In the HR world, this topic comes up more often than you’d think. Boomerangs. That is, former employees who resign to pursue new endeavors only to find out the grass isn’t necessarily greener on the other side. In turn, they come back to a former employer.
According to a piece in The New York Post, it’s always key to leave a former employer on good terms.
And, keep it mind this depends on the situation. Some employers may walk employees out the door when they resign and if so, you’d probably be wise to stay away from returning to a company that exhibits such a practice.
Greg Giangrande, human resources executive in the media industry, writes in his column:
“Leaving a former employer on good terms is critical, not just so you can get a good reference, but because life and careers are long, and the employment market is dynamic. Contacting your former employer about a possible return at some point, should an opportunity exist, is fine.”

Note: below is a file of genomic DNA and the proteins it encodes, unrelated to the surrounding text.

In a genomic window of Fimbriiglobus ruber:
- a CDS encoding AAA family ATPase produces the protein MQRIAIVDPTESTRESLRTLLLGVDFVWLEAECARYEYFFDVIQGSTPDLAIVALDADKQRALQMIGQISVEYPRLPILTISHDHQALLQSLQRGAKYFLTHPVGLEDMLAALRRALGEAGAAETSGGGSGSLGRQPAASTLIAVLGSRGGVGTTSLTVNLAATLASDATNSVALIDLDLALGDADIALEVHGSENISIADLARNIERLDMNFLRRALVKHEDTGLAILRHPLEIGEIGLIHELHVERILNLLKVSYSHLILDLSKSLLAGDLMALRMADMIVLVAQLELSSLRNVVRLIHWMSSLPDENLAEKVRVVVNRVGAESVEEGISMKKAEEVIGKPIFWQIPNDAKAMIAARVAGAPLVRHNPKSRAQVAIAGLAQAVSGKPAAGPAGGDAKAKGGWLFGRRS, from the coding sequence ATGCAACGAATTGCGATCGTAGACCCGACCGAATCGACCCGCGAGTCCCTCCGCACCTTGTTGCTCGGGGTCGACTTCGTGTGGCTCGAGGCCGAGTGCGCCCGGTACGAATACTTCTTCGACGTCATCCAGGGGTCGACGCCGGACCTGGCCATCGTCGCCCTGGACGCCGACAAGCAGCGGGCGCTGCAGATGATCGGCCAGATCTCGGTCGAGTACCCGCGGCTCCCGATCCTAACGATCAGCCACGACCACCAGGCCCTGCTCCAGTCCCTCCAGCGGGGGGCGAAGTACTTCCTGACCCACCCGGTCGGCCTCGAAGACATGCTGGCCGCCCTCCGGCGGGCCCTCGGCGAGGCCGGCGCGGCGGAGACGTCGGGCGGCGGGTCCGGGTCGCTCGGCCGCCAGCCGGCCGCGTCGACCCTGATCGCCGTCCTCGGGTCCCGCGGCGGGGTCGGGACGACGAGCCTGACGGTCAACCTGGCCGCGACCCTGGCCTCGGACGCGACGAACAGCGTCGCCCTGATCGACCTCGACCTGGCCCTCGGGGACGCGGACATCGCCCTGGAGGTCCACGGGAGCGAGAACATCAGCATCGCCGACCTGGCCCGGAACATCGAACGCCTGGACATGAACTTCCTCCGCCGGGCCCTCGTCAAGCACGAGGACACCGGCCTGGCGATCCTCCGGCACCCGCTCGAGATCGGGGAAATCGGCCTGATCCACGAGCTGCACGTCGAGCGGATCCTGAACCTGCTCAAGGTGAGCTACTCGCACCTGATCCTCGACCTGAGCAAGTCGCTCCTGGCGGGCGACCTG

Before you leap into thinking about your grandiose former employer (remember, there were probably a few main reasons why you left in the first place), give your new opportunity some time. Ensure you’re not making an impulse move.
He adds, “Job changes often result in early anxiety, and buyer’s remorse may be more about the time it takes to adapt to a new culture and establishing new relationships than reflecting a mistake.”
So, yes it’s not uncommon to return to a former employer and the best possible scenario is to gain experience elsewhere and then return at a higher level and salary than to return in a lateral move after being at a new employer for a relatively short period of time.
- Will Robots Replace Retail Workers? One Expert Thinks So
- Per CareerBuilder, It's Time to Ditch 'Go Getter' & More Clichés on Resumes
- Study Shows Entrepreneurship Gap Based on Attractiveness
- New Research Study Says Busy Work is Actually Satisfying